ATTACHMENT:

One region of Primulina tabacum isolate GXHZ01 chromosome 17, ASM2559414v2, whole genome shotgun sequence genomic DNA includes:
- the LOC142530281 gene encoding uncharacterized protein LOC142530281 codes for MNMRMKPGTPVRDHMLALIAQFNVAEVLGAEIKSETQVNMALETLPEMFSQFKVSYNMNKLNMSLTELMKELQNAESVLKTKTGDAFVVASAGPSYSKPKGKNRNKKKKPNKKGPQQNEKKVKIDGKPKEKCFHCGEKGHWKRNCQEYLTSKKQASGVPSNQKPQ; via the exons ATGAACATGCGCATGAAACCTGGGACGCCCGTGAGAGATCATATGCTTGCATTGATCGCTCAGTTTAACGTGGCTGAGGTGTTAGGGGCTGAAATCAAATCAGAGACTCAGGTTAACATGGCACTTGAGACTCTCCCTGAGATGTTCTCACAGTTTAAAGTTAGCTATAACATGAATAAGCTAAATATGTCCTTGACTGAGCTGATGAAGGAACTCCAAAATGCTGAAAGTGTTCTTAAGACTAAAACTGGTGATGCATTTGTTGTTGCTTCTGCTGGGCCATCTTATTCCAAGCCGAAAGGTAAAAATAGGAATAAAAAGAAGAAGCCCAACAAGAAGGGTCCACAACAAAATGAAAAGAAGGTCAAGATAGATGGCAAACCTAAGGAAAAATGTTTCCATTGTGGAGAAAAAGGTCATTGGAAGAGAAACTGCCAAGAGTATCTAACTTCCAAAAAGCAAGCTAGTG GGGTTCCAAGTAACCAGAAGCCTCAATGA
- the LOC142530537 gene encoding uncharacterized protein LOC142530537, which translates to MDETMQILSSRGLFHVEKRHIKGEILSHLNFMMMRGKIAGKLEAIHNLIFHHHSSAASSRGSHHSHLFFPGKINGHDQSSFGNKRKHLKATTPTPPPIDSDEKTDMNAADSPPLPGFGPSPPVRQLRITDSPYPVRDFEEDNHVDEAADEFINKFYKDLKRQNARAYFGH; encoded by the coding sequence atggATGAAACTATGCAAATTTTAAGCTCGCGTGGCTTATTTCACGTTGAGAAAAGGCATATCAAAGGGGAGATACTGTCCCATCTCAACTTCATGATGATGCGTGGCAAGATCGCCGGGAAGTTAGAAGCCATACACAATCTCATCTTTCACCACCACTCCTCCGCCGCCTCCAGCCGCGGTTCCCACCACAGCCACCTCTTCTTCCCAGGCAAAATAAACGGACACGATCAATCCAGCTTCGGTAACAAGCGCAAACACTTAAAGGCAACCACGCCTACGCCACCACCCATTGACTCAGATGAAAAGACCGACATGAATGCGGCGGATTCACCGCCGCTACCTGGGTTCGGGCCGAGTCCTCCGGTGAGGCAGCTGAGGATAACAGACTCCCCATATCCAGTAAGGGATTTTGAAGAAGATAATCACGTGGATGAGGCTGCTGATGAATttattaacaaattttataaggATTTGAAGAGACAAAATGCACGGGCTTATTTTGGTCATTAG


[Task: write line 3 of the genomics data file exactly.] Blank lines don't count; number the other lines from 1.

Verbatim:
- the LOC142530537 gene encoding uncharacterized protein LOC142530537, which translates to MDETMQILSSRGLFHVEKRHIKGEILSHLNFMMMRGKIAGKLEAIHNLIFHHHSSAASSRGSHHSHLFFPGKINGHDQSSFGNKRKHLKATTPTPPPIDSDEKTDMNAADSPPLPGFGPSPPVRQLRITDSPYPVRDFEEDNHVDEAADEFINKFYKDLKRQNARAYFGH; encoded by the coding sequence atggATGAAACTATGCAAATTTTAAGCTCGCGTGGCTTATTTCACGTTGAGAAAAGGCATATCAAAGGGGAGATACTGTCCCATCTCAACTTCATGATGATGCGTGGCAAGATCGCCGGGAAGTTAGAAGCCATACACAATCTCATCTTTCACCACCACTCCTCCGCCGCCTCCAGCCGCGGTTCCCACCACAGCCACCTCTTCTTCCCAGGCAAAATAAACGGACACGATCAATCCAGCTTCGGTAACAAGCGCAAACACTTAAAGGCAACCACGCCTACGCCACCACCCATTGACTCAGATGAAAAGACCGACATGAATGCGGCGGATTCACCGCCGCTACCTGGGTTCGGGCCGAGTCCTCCGGTGAGGCAGCTGAGGATAACAGACTCCCCATATCCAGTAAGGGATTTTGAAGAAGATAATCACGTGGATGAGGCTGCTGATGAATttattaacaaattttataaggATTTGAAGAGACAAAATGCACGGGCTTATTTTGGTCATTAG